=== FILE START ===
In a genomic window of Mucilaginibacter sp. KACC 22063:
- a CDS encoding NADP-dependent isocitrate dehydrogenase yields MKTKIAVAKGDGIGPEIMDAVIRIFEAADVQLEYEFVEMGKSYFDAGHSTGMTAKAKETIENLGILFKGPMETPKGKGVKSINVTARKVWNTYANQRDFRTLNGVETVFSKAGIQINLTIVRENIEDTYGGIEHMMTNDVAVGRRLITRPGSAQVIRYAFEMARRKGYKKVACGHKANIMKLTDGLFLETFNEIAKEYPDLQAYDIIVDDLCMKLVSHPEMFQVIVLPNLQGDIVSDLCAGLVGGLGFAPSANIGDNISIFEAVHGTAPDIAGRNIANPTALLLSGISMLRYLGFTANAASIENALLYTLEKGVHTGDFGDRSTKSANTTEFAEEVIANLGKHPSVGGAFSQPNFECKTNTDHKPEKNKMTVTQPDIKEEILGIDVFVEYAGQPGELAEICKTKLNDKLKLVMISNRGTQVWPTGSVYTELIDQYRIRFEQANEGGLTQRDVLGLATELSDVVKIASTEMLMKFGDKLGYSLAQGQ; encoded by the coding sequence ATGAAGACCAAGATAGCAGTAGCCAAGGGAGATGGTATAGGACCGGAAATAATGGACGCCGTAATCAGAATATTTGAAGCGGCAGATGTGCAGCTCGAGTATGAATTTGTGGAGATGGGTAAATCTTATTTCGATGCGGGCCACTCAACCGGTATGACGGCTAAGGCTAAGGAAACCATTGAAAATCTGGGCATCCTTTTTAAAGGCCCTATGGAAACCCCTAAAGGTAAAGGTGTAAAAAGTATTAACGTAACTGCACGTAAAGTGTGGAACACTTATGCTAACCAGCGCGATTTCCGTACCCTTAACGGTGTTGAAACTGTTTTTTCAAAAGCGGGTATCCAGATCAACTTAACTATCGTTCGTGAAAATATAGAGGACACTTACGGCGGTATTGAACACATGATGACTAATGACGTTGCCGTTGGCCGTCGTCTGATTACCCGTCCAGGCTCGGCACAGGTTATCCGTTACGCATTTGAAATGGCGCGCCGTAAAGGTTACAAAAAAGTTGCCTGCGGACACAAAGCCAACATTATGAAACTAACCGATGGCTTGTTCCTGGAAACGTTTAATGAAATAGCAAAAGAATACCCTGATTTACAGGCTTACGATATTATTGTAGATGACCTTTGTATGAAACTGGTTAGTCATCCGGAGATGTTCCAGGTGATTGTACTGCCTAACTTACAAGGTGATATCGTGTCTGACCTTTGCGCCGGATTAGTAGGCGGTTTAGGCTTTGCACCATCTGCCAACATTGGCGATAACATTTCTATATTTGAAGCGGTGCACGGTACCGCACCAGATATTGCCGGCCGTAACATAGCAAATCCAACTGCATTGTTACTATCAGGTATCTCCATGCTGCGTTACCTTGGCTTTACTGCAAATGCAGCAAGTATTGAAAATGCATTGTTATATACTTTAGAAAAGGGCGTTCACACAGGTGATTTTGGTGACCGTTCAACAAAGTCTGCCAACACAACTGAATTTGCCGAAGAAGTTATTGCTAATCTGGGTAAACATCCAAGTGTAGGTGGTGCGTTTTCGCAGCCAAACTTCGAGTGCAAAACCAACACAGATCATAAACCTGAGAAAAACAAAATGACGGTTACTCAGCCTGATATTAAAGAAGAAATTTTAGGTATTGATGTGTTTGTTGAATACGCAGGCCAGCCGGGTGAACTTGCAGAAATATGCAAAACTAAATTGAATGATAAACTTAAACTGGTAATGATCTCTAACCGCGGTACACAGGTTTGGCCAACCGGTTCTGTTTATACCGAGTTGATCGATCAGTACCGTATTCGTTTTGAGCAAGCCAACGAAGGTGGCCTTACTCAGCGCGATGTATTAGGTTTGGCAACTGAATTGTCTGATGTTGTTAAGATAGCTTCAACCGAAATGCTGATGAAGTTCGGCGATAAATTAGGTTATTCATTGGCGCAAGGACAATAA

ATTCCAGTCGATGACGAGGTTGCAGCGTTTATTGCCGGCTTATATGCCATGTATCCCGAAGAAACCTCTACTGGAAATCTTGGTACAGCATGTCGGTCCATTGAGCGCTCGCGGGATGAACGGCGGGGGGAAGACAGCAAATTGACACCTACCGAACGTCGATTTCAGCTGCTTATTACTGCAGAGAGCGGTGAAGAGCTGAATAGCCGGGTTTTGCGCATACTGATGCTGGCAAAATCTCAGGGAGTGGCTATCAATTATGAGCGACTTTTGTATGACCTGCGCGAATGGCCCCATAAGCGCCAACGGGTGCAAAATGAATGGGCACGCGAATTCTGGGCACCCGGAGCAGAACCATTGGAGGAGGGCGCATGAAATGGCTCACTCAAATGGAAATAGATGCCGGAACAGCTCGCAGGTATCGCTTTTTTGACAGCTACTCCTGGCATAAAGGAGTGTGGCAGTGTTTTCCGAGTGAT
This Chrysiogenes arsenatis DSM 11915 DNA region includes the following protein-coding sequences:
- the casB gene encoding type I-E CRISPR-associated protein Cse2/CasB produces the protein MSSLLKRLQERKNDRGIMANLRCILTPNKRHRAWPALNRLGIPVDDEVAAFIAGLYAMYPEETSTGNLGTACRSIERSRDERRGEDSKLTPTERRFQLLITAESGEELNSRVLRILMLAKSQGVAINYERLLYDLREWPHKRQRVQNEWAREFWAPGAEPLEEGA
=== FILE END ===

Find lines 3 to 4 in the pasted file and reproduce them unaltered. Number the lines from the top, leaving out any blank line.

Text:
ATTCCAGTCGATGACGAGGTTGCAGCGTTTATTGCCGGCTTATATGCCATGTATCCCGAAGAAACCTCTACTGGAAATCTTGGTACAGCATGTCGGTCCATTGAGCGCTCGCGGGATGAACGGCGGGGGGAAGACAGCAAATTGACACCTACCGAACGTCGATTTCAGCTGCTTATTACTGCAGAGAGCGGTGAAGAGCTGAATAGCCGGGTTTTGCGCATACTGATGCTGGCAAAATCTCAGGGAGTGGCTATCAATTATGAGCGACTTTTGTATGACCTGCGCGAATGGCCCCATAAGCGCCAACGGGTGCAAAATGAATGGGCACGCGAATTCTGGGCACCCGGAGCAGAACCATTGGAGGAGGGCGCATGAAATGGCTCACTCAAATGGAAATAGATGCCGGAACAGCTCGCAGGTATCGCTTTTTTGACAGCTACTCCTGGCATAAAGGAGTGTGGCAGTGTTTTCCGAGTGAT
This Chrysiogenes arsenatis DSM 11915 DNA region includes the following protein-coding sequences: